Since its founding, NMA has served as the conscience of the medical profession. The National Medical Association took the lead in the creation of the federal Medicare and Medicaid programs years ago. Recently, the NMA was at the forefront of the struggle to avert a national health calamity in the reformation of these programs.[5]

History, 1900-1950

The NMA, dedicated to promoting the interests of those of "African Descent," contributed to the national health insurance dialogue from 1900-1950. Despite its rather marginal size, starting in the mid-1910s, the NMA advocated compulsory health insurance. Primarily, the association sought any means that provided medical care for African Americans. As an association, however, it also sought to promote the interests of the African American physician him/herself. Indeed, given the prominent racist practices of the Jim Crow South as well as segregated medical facilities across the U.S., it was extremely difficult for African American physicians to find gainful employment and practice medicine.

From the mid 1910s to the late 1940s, the American Medical Association (AMA) acted as the mainstream medical profession's voice. Yet numerous African American doctors were unable to join the AMA due to the lack of county medical societies and/or because of local bigoted practices, thereby limiting the number of African American AMA members. To exacerbate matters further, the NMA's leadership continued to support compulsory health insurance while AMA members largely distanced itself from such a scheme due to the (a) red scare, (b) belief in U.S. health superiority to other nations with national health insurance schemes and (c) the argument that a national health insurance would potentially ruin the "sacred" practitioner-patient relationship. Struggling between providing medical care for African Americans as well as maintaining the voice of African American physicians, the NMA was internally divided on these issues from the late 1930s-early 1950s.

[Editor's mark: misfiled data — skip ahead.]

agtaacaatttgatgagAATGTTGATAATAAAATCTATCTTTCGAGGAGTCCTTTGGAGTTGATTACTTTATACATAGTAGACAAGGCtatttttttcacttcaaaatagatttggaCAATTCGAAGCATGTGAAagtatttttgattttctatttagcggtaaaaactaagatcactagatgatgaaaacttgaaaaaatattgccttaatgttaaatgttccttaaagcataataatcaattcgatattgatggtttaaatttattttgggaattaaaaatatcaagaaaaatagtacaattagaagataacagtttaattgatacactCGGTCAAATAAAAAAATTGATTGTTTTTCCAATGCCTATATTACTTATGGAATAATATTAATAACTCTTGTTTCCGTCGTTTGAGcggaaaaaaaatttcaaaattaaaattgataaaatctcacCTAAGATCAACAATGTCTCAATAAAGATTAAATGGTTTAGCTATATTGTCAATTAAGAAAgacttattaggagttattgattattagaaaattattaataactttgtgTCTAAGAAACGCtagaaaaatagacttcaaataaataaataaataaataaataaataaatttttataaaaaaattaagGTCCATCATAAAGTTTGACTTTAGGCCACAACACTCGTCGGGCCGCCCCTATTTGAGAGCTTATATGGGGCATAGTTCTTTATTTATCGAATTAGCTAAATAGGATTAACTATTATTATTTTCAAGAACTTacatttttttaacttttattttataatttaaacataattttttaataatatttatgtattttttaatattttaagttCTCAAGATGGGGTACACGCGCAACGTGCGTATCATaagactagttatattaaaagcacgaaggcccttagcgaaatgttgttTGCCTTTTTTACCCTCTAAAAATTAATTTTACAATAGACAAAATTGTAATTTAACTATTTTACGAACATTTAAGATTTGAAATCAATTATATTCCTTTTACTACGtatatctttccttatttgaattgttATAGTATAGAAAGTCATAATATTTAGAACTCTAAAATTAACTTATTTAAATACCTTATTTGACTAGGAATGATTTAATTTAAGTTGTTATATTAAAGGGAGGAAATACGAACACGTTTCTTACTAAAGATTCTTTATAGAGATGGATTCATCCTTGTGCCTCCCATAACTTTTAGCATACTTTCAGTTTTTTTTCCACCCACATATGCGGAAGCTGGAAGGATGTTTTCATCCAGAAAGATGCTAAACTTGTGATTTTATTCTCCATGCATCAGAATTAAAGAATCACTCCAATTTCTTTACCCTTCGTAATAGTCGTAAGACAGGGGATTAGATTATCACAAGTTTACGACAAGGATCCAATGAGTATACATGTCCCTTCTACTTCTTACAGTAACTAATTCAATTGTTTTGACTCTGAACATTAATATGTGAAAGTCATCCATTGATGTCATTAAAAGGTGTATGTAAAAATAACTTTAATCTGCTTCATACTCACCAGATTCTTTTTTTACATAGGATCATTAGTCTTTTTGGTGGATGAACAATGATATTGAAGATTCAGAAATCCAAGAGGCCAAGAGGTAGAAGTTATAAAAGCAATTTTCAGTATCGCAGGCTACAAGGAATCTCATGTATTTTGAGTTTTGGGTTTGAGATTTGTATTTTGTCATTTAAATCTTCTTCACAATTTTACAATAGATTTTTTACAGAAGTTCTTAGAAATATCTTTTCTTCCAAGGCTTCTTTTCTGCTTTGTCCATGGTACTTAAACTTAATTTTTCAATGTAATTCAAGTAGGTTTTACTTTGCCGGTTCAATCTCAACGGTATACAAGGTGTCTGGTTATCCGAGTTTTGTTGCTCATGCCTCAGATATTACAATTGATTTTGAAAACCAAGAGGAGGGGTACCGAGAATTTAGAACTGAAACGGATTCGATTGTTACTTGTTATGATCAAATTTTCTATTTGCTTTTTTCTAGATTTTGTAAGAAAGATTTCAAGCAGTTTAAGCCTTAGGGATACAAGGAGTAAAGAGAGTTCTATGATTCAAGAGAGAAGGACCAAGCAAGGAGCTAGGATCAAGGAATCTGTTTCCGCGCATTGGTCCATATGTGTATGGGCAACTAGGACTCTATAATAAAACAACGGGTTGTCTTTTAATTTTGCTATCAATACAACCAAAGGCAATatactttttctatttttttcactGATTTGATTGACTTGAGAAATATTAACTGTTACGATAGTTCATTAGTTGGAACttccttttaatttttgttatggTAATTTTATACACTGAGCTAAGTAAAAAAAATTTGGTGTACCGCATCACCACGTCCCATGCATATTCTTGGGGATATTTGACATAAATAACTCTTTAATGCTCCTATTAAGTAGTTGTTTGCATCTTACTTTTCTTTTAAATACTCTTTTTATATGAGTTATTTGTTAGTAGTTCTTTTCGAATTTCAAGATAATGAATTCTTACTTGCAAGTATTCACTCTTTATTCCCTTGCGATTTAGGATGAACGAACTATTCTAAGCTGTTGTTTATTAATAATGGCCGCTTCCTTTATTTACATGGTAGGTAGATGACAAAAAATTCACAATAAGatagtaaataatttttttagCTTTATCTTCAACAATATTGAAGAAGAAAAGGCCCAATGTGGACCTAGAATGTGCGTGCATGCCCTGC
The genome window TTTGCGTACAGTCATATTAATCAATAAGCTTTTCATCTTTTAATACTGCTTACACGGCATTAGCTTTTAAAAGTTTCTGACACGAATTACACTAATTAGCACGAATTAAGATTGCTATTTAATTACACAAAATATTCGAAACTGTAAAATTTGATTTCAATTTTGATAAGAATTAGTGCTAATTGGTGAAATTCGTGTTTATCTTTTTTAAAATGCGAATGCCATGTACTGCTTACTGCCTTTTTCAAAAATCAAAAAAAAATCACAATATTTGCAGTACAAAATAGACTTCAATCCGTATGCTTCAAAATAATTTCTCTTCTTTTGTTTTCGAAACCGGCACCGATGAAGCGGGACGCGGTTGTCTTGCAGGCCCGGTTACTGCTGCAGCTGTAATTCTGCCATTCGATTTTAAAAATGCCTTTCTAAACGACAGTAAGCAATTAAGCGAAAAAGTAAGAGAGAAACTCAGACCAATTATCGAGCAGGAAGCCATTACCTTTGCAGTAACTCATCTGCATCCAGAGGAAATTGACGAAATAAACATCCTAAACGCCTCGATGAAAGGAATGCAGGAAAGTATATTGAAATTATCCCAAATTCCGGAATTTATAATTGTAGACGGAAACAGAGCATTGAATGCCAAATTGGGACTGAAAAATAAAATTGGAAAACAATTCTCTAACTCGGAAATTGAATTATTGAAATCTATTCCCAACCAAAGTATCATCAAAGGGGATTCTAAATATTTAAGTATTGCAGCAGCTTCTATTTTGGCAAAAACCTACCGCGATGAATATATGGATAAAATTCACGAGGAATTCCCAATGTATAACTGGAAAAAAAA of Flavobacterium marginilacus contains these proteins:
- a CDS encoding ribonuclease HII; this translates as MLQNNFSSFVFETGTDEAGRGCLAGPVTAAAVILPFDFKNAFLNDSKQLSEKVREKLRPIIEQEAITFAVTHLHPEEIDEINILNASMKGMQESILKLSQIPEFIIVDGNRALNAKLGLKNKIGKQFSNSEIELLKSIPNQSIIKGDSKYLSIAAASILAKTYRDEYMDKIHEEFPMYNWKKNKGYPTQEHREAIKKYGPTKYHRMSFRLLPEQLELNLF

During this time period, the NMA leadership repeatedly stated their support for a national health insurance scheme through the Journal of the National Medical Association as well as newspapers like the Chicago Defender. At the same time, rank-and-file members, desirous to practice medicine, supported the AMA's proposals. Indeed, during the height of the health insurance debates from 1946-50, the AMA often sent guest speakers to the NMA's conferences. Such AMA officials promised the NMA membership in their ranks as well as the right to practice medicine. Yet the NMA's leadership largely resisted the AMA's efforts. NMA presidents like Drs. E. L. Robinson, C. Austin Whitter and J. G. Gathings opposed the AMA's proposals on the grounds that the AMA had previously excluded African American patients from their care as well as African American physicians from their ranks. Furthermore, the AMA's support of Abraham Flexner's Report of 1910 witnessed the closure of numerous African American and women hospitals across the country. How could, the NMA leadership argued, African American doctors support the AMA when the AMA was in fact the origin of some of African American's most severe issues (indeed, NMA member Dr. Cobb compared the AMA's tactics to the KKK during 1946-50).